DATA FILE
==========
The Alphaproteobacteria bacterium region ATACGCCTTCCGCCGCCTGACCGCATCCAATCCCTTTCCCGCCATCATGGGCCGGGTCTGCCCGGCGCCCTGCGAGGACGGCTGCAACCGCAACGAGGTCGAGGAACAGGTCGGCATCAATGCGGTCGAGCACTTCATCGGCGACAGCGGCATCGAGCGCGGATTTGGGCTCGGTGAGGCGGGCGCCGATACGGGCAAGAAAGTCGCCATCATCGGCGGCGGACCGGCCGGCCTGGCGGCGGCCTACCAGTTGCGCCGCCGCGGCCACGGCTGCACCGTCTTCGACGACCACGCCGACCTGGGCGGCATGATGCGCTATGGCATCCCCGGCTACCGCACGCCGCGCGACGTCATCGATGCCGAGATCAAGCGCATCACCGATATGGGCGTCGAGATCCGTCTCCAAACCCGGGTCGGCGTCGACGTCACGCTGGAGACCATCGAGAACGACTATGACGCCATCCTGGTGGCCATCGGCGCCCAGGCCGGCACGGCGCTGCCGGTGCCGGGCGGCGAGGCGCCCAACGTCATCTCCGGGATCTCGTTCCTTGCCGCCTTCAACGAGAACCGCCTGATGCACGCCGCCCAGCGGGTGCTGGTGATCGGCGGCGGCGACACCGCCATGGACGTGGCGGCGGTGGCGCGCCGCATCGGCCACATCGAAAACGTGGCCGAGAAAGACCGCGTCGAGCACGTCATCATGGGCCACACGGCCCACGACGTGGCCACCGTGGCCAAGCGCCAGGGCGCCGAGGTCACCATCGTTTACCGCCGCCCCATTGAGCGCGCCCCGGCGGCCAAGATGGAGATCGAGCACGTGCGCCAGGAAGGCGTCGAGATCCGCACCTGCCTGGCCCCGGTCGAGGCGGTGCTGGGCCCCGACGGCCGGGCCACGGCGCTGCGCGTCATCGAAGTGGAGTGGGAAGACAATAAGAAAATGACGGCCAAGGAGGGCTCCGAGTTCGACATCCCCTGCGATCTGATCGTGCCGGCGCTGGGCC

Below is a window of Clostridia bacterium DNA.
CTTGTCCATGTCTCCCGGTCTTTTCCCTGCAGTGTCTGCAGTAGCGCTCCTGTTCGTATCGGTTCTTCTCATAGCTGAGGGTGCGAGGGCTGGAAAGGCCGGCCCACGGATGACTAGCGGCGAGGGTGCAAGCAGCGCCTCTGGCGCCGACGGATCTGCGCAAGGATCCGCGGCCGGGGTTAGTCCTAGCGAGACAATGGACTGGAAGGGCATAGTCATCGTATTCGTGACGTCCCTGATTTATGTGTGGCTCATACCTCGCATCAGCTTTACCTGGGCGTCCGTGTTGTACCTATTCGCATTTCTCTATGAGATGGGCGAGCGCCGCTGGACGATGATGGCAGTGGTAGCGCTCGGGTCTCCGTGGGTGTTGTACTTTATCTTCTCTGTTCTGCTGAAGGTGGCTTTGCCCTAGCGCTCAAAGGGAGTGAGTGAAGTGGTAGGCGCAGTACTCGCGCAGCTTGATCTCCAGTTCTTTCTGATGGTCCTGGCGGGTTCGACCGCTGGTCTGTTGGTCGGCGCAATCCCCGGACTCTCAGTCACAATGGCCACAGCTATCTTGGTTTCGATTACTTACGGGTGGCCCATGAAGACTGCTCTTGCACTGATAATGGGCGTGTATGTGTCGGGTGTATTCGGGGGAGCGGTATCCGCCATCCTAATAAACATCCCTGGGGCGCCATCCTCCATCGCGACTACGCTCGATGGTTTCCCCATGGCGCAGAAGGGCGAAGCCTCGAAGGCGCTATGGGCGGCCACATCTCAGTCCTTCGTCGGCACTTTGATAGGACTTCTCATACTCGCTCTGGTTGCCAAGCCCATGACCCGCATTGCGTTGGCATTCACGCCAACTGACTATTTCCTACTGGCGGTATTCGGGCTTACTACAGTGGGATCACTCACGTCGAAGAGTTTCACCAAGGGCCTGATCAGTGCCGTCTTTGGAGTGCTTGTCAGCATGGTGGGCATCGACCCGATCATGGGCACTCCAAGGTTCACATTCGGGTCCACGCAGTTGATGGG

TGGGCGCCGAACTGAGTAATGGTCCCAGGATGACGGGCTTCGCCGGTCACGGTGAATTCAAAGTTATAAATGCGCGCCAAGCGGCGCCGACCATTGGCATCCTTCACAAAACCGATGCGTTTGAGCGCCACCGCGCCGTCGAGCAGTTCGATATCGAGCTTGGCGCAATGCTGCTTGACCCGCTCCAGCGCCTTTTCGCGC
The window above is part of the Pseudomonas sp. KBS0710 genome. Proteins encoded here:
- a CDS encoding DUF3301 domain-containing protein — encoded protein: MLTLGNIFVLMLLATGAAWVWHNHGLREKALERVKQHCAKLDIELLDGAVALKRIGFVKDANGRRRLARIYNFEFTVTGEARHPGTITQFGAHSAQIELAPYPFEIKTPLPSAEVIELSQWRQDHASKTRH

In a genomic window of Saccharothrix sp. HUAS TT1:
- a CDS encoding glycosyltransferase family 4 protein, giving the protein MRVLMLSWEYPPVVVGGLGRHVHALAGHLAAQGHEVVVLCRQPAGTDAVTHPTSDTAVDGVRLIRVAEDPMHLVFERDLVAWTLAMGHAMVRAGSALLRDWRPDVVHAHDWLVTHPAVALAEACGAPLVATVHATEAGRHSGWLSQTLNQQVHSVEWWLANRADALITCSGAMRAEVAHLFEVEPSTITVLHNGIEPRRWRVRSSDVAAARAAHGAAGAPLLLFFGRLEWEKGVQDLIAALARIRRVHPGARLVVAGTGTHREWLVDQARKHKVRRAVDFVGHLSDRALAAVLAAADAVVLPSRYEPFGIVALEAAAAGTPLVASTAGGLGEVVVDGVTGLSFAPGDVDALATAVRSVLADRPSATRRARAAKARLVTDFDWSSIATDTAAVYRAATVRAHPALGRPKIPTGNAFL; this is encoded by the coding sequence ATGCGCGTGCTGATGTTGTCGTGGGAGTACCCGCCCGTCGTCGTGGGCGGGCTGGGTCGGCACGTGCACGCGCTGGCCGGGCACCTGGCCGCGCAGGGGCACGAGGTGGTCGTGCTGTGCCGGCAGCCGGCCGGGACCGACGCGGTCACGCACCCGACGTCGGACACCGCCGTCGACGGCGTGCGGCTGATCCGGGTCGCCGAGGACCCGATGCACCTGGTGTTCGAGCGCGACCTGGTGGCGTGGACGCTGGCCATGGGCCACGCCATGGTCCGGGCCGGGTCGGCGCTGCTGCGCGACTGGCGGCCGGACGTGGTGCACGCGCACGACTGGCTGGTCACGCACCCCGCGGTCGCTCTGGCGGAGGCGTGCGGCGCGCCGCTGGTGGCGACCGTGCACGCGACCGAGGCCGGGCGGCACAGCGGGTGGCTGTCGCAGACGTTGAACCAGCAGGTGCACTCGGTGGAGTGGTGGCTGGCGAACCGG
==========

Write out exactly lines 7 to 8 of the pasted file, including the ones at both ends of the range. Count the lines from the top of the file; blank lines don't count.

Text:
In a genomic window of Saccharothrix sp. HUAS TT1:
- a CDS encoding glycosyltransferase family 4 protein, giving the protein MRVLMLSWEYPPVVVGGLGRHVHALAGHLAAQGHEVVVLCRQPAGTDAVTHPTSDTAVDGVRLIRVAEDPMHLVFERDLVAWTLAMGHAMVRAGSALLRDWRPDVVHAHDWLVTHPAVALAEACGAPLVATVHATEAGRHSGWLSQTLNQQVHSVEWWLANRADALITCSGAMRAEVAHLFEVEPSTITVLHNGIEPRRWRVRSSDVAAARAAHGAAGAPLLLFFGRLEWEKGVQDLIAALARIRRVHPGARLVVAGTGTHREWLVDQARKHKVRRAVDFVGHLSDRALAAVLAAADAVVLPSRYEPFGIVALEAAAAGTPLVASTAGGLGEVVVDGVTGLSFAPGDVDALATAVRSVLADRPSATRRARAAKARLVTDFDWSSIATDTAAVYRAATVRAHPALGRPKIPTGNAFL; this is encoded by the coding sequence ATGCGCGTGCTGATGTTGTCGTGGGAGTACCCGCCCGTCGTCGTGGGCGGGCTGGGTCGGCACGTGCACGCGCTGGCCGGGCACCTGGCCGCGCAGGGGCACGAGGTGGTCGTGCTGTGCCGGCAGCCGGCCGGGACCGACGCGGTCACGCACCCGACGTCGGACACCGCCGTCGACGGCGTGCGGCTGATCCGGGTCGCCGAGGACCCGATGCACCTGGTGTTCGAGCGCGACCTGGTGGCGTGGACGCTGGCCATGGGCCACGCCATGGTCCGGGCCGGGTCGGCGCTGCTGCGCGACTGGCGGCCGGACGTGGTGCACGCGCACGACTGGCTGGTCACGCACCCCGCGGTCGCTCTGGCGGAGGCGTGCGGCGCGCCGCTGGTGGCGACCGTGCACGCGACCGAGGCCGGGCGGCACAGCGGGTGGCTGTCGCAGACGTTGAACCAGCAGGTGCACTCGGTGGAGTGGTGGCTGGCGAACCGG